Smartphone-based virtual agents and insomnia management: A proof-of-concept study for new methods of autonomous screening and management of insomnia symptoms in the general population.

Publication Type:

Journal Article


J Sleep Res, Volume 31, Issue 2, p.e13489 (2022)


Adult, COVID-19, Humans, Middle Aged, Mobile Applications, SARS-CoV-2, Sleep Initiation and Maintenance Disorders, Smartphone, Treatment Outcome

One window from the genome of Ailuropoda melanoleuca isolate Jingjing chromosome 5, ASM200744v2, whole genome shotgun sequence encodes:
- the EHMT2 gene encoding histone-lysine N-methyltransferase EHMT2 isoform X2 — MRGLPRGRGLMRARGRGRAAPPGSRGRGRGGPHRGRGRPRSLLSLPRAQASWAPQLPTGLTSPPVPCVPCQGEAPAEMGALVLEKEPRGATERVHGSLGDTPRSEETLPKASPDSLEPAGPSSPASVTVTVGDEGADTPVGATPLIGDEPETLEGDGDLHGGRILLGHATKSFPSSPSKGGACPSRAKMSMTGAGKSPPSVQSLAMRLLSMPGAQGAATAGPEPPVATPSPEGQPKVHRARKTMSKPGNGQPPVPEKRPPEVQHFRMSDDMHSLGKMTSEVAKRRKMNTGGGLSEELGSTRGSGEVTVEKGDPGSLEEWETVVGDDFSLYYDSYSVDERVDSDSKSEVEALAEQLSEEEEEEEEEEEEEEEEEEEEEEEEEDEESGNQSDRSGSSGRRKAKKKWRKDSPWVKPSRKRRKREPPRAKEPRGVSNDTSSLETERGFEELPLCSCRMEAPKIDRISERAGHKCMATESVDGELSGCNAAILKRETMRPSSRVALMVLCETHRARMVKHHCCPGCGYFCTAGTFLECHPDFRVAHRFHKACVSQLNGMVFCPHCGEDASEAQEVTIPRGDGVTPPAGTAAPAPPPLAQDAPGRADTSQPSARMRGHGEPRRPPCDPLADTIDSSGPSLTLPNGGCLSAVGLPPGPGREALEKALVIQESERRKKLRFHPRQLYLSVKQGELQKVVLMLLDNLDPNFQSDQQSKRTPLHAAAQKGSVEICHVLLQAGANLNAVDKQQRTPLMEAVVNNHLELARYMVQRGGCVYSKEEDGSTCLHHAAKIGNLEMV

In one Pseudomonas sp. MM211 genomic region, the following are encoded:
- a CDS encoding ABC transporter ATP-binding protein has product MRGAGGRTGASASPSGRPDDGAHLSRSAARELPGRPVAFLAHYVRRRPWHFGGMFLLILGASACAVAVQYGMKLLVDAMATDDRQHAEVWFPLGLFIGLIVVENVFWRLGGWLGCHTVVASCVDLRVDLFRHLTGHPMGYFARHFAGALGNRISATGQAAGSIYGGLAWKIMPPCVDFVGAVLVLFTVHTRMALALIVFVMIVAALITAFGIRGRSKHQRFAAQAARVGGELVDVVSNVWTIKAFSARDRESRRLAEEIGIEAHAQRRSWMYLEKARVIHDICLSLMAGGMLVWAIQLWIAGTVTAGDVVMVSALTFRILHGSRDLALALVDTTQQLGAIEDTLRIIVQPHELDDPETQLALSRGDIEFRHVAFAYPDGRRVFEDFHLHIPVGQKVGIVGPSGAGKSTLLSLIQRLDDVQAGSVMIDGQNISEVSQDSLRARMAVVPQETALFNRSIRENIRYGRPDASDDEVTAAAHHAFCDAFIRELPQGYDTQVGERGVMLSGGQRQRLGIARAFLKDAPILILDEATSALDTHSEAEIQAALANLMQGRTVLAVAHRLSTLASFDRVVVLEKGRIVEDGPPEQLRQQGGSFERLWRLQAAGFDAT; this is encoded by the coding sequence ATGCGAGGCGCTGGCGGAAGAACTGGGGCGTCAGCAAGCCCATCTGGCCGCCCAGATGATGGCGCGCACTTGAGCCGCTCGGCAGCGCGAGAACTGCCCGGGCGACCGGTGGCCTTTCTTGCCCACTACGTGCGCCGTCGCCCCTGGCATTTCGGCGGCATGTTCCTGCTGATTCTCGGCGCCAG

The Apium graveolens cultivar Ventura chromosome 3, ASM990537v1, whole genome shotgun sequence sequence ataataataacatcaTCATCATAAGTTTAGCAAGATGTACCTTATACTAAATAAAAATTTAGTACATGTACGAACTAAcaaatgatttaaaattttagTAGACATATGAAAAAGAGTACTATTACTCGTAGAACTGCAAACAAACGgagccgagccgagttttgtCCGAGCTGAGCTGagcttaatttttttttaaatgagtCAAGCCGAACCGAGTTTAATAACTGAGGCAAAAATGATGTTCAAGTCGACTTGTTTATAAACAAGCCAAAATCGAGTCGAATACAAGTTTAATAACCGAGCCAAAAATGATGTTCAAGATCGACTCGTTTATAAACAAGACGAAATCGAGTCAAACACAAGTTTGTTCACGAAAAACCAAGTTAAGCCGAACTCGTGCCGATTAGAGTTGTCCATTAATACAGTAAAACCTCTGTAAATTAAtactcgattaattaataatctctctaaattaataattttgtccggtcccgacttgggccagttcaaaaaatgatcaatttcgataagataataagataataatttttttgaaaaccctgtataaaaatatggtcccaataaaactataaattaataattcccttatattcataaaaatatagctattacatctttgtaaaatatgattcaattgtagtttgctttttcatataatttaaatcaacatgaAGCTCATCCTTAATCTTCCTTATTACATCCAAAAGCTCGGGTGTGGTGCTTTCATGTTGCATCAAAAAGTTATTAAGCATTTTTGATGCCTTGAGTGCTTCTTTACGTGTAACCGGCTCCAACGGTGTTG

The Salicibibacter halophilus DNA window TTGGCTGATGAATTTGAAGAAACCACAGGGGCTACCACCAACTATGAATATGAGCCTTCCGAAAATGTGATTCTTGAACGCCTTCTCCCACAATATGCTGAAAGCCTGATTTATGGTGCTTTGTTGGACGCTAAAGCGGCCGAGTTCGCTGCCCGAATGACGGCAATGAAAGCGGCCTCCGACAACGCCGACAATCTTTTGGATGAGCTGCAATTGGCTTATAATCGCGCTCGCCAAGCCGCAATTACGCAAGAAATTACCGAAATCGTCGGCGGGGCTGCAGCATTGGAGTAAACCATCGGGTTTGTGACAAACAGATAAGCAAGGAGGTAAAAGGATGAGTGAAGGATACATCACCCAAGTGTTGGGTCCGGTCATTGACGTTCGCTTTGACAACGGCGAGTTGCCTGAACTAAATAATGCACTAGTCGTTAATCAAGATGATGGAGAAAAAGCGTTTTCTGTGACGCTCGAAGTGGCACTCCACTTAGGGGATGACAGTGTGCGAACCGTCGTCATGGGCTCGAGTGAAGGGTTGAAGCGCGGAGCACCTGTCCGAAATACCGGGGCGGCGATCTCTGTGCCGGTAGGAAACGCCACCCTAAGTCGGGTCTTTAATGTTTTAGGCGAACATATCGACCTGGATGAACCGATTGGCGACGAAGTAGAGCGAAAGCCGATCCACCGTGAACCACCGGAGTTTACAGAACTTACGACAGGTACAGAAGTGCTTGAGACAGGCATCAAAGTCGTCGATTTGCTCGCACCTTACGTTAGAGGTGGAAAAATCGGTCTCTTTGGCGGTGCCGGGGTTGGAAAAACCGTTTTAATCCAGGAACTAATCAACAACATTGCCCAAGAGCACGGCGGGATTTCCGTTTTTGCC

<p>Insomnia is the most frequent sleep disorder, and the COVID-19 crisis has massively increased its prevalence in the population, due to psychosocial stress or direct viral contamination. KANOPEE_2 is a smartphone-based application that provides interactions with a virtual agent to autonomously screen and alleviate insomnia symptoms through an intervention programme giving personalized advices regarding sleep hygiene, relaxation techniques and stimulus-control. In this proof-of-concept study, we tested the effects of KANOPEE_2 among users from all over the country (France) who downloaded the app between 1 June and 26 October 2020 (to focus on effects after the end of COVID-19 confinement). Outcome measures include insomnia severity (Insomnia Severity Index) and sleep/wake schedules measured by a sleep diary. One-thousand and thirty-four users answered the screening interview (M  = 43.76 years; SD = 13.14), and 108 completed the two-step programme (M  = 46.64 years; SD = 13.63). Of those who answered the screening, 42.8% did not report sleep complaints, while 57.2% presented mild-to-severe insomnia symptoms. At the end of the intervention, users reported significantly fewer sleep complaints compared with the beginning of the intervention (Insomnia Severity Index  = 13.58; Insomnia Severity Index  = 11.30; p < 0.001), and significantly increased their sleep efficiency (sleep efficiency  = 76.46%; sleep efficiency  = 80.17%; p = 0.013). KANOPEE_2 is a promising solution both to provide autonomous evaluation of individuals' sleep hygiene and reduce insomnia symptoms over a brief and simple intervention. These results are very encouraging for addressing the issue of insomnia management in people exposed to major psychosocial stress and the consequences of COVID-19 infection.</p>

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